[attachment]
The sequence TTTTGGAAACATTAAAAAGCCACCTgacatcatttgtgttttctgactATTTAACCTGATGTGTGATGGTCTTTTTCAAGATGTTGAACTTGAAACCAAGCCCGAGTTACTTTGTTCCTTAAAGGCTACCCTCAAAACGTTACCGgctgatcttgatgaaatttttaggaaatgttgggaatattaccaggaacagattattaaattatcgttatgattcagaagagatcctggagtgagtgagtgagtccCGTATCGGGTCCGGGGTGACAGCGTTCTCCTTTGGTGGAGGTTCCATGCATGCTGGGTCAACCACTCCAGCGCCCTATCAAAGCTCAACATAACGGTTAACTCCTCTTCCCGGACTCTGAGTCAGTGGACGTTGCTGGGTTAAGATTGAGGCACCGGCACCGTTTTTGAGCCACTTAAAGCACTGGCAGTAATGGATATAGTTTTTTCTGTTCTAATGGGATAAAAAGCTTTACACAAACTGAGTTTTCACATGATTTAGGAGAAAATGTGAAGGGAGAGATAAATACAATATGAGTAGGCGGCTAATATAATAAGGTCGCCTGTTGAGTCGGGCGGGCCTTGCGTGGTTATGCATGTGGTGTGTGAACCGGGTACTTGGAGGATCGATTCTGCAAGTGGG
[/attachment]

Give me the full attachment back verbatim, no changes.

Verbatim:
The sequence TTTTGGAAACATTAAAAAGCCACCTgacatcatttgtgttttctgactATTTAACCTGATGTGTGATGGTCTTTTTCAAGATGTTGAACTTGAAACCAAGCCCGAGTTACTTTGTTCCTTAAAGGCTACCCTCAAAACGTTACCGgctgatcttgatgaaatttttaggaaatgttgggaatattaccaggaacagattattaaattatcgttatgattcagaagagatcctggagtgagtgagtgagtccCGTATCGGGTCCGGGGTGACAGCGTTCTCCTTTGGTGGAGGTTCCATGCATGCTGGGTCAACCACTCCAGCGCCCTATCAAAGCTCAACATAACGGTTAACTCCTCTTCCCGGACTCTGAGTCAGTGGACGTTGCTGGGTTAAGATTGAGGCACCGGCACCGTTTTTGAGCCACTTAAAGCACTGGCAGTAATGGATATAGTTTTTTCTGTTCTAATGGGATAAAAAGCTTTACACAAACTGAGTTTTCACATGATTTAGGAGAAAATGTGAAGGGAGAGATAAATACAATATGAGTAGGCGGCTAATATAATAAGGTCGCCTGTTGAGTCGGGCGGGCCTTGCGTGGTTATGCATGTGGTGTGTGAACCGGGTACTTGGAGGATCGATTCTGCAAGTGGG